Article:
Ornament or bracelet depicts her Majestys diamond encrusted Royal monogram cypher on a black enamelled shield further accented by foliate diamond encrusted border decorations. The shield centerpiece is adorned by a pair of finely hand carved lion supporters on each side and topped by diamonds and rubies giardinetto flower basket. The whole composition is crafted with the utmost jewelry precision and glamour.
The lions holding both sides of the monogrammed shield further intervene with an extremely rich garnish decoration paved and encrusted with diamonds. There are nearly 250 round table cut and old European cut diamonds of various sizes having a total estimated diamond weight of about 20 carats. All diamonds have a superb sparkling white color and average VS2-SI1 clarity. There are further 42 fine Burmese rubies set into the blossoming flowers, having an estimated combined weight of about 1.5-2.0 carats. The dress ornament or bracelet itself is made of mixed high karat gold which tests over 21 karats (most likely precisely 21.6 karat gold), as well as some lower karat parts.
Gross weight is roughly about 100 grams and measures the enormous 71.5mm wide and 66.5mm tall. Although the present jewel almost completely covers a wrist (see photo), if it was used as a bracelet, it is missing its original clasp portion towards its base, the clasp being of either the bangle cuff type or three rows of pearls. This could easily be restored in case it was intended as a bracelet.
There is a pair of gold hinges at the reverse that are right on both sides of the lions tails, where a replacement clasp could be attached. On another hand, the jewel could very well be a part of a stomacher or another dress ornament, an extremely large brooch or even a hair ornament. Nevertheless, it is indeed an important Royal piece owned by the Queen herself and something that is rarely seen offered in public. The jewel has some transformable and interchanging parts, whereas the diamond encrusted monogram shield can be detached by the use of a screw and later used with another bracelet for example as its centerpiece.
This is allowed by two special hinge openings on both sides of the shield. In a Sir Thomas Lawrence contemporary painting of Queen Charlotte, she is portrayed wearing a pearl bracelet adorned with a black enamelled centerpiece that appears having an identical Royal monogram cypher on top. There is a very good possibility the artist had depicted that same bracelets black enamelled and monogrammed centerpiece shield, but being used as attached to a pearl bracelet. The shields black enamel is in nearly perfect condition apart from a tiny surface chip which is generally invisible to the naked eye. The ruby and diamond flower basket is the other part of the bracelet that is possible to detach through a screw with a hook on top.Apart from being crafted in solid gold, the basket is further accented with delicate red enamel stripes. Most likely that part of the jewel was used as a pendant. Although apparently unmarked, the bracelet was likely crafted by the London based firm of Rundell & Bridge, who were appointed Royal Goldsmiths, Silversmiths, Jewelers and Medalists in 1797 and held the Royal Warrant until 1843. The Royal Goldsmiths served four monarchs: George III, George IV, William IV and Victoria.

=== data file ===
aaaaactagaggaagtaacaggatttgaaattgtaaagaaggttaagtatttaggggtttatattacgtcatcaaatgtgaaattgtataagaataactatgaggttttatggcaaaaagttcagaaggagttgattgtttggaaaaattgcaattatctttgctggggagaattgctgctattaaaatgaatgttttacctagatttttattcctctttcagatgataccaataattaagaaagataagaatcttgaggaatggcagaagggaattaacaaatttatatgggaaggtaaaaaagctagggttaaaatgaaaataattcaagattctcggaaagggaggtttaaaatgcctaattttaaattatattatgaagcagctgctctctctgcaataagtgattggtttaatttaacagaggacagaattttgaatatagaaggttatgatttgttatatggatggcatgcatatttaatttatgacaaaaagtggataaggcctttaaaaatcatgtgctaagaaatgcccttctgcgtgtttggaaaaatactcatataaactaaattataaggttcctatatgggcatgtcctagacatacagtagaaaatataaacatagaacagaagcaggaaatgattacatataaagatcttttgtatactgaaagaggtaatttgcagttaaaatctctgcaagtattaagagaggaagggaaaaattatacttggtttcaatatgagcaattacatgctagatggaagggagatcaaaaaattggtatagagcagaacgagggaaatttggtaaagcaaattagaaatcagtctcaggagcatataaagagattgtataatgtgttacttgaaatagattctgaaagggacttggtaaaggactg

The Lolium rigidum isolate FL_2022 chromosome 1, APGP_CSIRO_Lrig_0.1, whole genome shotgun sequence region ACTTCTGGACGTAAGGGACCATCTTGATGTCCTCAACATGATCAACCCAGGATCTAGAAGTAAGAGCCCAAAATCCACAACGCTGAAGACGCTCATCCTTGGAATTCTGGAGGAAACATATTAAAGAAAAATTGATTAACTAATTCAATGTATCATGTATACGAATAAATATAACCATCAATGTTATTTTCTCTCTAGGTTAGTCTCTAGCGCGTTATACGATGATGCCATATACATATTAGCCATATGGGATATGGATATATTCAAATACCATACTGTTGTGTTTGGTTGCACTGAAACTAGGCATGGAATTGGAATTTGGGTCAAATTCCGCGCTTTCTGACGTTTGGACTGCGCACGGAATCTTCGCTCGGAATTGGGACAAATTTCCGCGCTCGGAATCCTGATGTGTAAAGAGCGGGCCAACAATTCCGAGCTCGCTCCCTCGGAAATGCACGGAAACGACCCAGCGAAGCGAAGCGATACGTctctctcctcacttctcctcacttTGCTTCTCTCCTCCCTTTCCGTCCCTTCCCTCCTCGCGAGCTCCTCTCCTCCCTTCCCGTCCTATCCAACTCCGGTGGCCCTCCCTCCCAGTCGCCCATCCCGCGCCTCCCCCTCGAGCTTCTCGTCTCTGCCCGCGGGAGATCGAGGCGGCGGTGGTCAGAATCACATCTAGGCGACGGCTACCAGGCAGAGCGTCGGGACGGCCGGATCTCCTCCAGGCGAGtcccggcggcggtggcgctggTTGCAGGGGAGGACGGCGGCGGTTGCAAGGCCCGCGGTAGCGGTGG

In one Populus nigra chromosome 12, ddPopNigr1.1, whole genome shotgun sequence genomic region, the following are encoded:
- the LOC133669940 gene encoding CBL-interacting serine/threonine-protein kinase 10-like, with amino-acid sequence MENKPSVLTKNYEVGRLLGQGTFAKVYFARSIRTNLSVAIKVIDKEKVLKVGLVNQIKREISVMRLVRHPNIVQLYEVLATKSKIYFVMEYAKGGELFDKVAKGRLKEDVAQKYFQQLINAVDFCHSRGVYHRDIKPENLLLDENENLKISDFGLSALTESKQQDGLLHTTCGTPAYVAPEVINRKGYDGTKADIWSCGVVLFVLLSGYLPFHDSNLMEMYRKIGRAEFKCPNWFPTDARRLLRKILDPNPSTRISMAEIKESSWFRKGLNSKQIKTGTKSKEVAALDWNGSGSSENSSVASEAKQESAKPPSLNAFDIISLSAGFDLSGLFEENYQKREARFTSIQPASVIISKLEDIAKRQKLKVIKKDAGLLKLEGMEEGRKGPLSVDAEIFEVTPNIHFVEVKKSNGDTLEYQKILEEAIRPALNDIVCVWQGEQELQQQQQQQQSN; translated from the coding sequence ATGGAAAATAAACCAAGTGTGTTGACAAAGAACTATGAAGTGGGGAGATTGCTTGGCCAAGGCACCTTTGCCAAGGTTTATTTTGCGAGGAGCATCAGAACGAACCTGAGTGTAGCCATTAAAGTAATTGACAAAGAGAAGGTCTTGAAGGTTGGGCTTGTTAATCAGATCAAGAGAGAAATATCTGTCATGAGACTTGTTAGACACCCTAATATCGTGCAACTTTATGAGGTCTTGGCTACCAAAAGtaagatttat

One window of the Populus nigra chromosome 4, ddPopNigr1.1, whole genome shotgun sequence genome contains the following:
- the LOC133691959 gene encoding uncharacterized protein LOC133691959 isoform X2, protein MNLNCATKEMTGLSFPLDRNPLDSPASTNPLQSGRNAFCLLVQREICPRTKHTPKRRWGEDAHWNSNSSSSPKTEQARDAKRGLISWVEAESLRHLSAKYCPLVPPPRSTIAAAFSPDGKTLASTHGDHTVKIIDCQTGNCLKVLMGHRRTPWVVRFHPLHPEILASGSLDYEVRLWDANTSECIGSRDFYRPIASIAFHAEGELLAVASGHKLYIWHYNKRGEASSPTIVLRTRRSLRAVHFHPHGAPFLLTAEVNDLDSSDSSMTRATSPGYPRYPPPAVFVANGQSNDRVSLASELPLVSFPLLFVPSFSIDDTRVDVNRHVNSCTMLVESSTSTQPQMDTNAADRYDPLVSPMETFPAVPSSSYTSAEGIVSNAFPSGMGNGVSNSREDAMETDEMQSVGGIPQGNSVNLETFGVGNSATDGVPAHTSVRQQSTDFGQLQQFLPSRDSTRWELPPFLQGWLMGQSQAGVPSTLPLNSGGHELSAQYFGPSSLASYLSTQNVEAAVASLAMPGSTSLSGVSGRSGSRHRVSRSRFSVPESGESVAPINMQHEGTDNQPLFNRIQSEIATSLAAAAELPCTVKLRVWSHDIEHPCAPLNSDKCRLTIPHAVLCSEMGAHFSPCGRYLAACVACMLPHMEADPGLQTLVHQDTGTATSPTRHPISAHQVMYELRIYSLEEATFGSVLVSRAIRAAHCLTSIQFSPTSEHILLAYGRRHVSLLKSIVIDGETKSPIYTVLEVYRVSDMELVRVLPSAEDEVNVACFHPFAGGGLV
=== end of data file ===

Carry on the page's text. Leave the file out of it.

In addition, their name was attributed to the'Rundell tiara', made for Princess Alexandra in 1863. There are a couple of images attached along with the present piece that are purely for reference purposes only in order to display the exact match of Queen Charlotte's personal monogram cypher. The object are property of the Royal Collection Trust and under no circumstance are related to the present offer. Charlotte of Mecklenburg-Strelitz (Sophia Charlotte; 19 May 1744 17 November 1818) was the wife of King George III. She was Queen of Great Britain and Ireland from their marriage until the union of the two kingdoms in 1801, after which she was Queen of the United Kingdom of Great Britain and Ireland until her death in 1818.
She was also the Electress of Hanover in the Holy Roman Empire until the promotion of her husband to King of Hanover on 12 October 1814, after which she was also queen consort of Hanover. Queen Charlotte was treated with particular savagery by cartoonists, who represented her as ugly, overdressed, over-fecund and avid for diamonds and pearls.Her Majesty states her property to consist of a real estate in New Windsor, called the Lower Lodge, and of personals of various description; those of the greatest value being her jewels... Apparently the present jewel requires additional and profound research, but unfortunately we are in no position to initiate such an activity.
The item "RARE 18th C. Queen Charlotte own Diamond Dress Ornament or Bracelet Crown Jewel" is in sale since Tuesday, February 19, 2019. This item is in the category "Jewelry & Watches\Vintage & Antique Jewelry\Fine\Georgian, Pre-1837".
The seller is "vicbg" and is located in Wien. This item can be shipped worldwide.